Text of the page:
Changes between Version 59 and Version 60 of ExplicitCallStack


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Timestamp:
Feb 1, 2007 1:30:26 PM (7 years ago)
Author:
guest
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  • ExplicitCallStack

    v59 v60  
    318318}}} 
    319319 
    320 In the above rules a variable is function bound, if it is defined in the form "`x = \y1 .. y n -> E`". In other words it 
    321 is a syntactic property of the way the variable is defined, rather than a type property. In contrast, a variable is pattern bound if it is defined in the form "`x = E`", where `E` is ''not'' a lambda abstraction. 
     320In the above rules a variable is function bound if it is defined in the form "`x = \y1 .. y n -> E`". In other words it 
     321is a syntactic property of the way the variable is defined, rather than a type property. In contrast, a variable is pattern bound if it is defined in the form "`x = E`", where `E` is ''not'' a lambda abstraction. Using a syntactic rule can lead to some potentially confusing results, as we shall see below. Note, however, that tools like Hat and Buddha do use a syntactic rule like this (you can see from the hat example above that eta expanding a definition can change the stack trace). So there is at least some precedent for using a syntactic rule. However, it must be said that the choices made by Hat and buddha are driven by the desire to avoid having to type-check the program first. Inside GHC this is not a concern, and it may be prudent to take advantage of type information.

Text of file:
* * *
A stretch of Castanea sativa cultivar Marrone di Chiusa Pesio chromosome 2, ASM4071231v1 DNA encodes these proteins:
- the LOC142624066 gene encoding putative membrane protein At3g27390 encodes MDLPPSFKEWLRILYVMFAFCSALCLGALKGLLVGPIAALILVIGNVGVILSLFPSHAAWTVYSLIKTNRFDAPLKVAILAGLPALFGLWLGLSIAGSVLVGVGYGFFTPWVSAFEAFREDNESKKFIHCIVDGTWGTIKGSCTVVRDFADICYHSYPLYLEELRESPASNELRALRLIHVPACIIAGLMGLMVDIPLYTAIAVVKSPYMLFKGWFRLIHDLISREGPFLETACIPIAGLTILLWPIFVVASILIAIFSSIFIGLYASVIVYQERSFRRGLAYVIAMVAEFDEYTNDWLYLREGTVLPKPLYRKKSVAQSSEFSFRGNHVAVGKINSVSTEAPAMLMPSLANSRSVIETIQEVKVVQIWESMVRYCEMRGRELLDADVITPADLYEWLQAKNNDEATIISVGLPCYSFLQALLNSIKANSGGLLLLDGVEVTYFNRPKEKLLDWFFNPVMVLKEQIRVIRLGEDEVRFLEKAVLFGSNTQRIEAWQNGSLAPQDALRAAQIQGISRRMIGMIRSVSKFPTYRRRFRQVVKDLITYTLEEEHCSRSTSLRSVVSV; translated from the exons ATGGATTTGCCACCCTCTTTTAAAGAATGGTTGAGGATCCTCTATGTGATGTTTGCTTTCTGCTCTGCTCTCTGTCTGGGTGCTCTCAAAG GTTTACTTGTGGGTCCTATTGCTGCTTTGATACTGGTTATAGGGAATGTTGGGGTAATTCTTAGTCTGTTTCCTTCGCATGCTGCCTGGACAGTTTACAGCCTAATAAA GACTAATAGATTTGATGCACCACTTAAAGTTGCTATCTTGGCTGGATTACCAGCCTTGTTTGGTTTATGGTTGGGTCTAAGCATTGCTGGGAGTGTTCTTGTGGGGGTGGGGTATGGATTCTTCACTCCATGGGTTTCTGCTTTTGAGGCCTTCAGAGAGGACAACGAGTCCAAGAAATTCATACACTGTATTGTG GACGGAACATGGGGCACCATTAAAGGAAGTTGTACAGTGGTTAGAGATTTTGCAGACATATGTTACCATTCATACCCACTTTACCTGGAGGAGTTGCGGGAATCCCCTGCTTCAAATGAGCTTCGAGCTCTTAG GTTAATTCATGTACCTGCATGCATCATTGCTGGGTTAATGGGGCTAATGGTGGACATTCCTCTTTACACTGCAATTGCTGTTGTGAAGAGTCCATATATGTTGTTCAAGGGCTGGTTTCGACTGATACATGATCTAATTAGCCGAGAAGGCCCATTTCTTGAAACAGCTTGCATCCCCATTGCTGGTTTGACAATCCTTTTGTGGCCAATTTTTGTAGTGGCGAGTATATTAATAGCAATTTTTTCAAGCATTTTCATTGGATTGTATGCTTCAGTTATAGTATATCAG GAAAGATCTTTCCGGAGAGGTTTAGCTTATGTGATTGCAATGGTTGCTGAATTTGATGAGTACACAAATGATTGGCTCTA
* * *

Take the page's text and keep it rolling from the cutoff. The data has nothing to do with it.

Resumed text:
322322 
    323323An advantage of this transformation style is that it handles combinations of transformed and untransformed functions easily. When variable expressions are transformed we simply check to see if the variable corresponds to a transformed function. If it does, we pass it the current stack value as an argument, otherwise we don't. 
     
    382382   g2 = \x -> foo (bar (goo x) 
    383383}}} 
     384 
     385These are largely the same definition, just written in different style. One might expect them to result in the same stack trace. But the above transformation rule treats them differently, because the `g1` is a pattern binding, whereas `g2` is a function binding.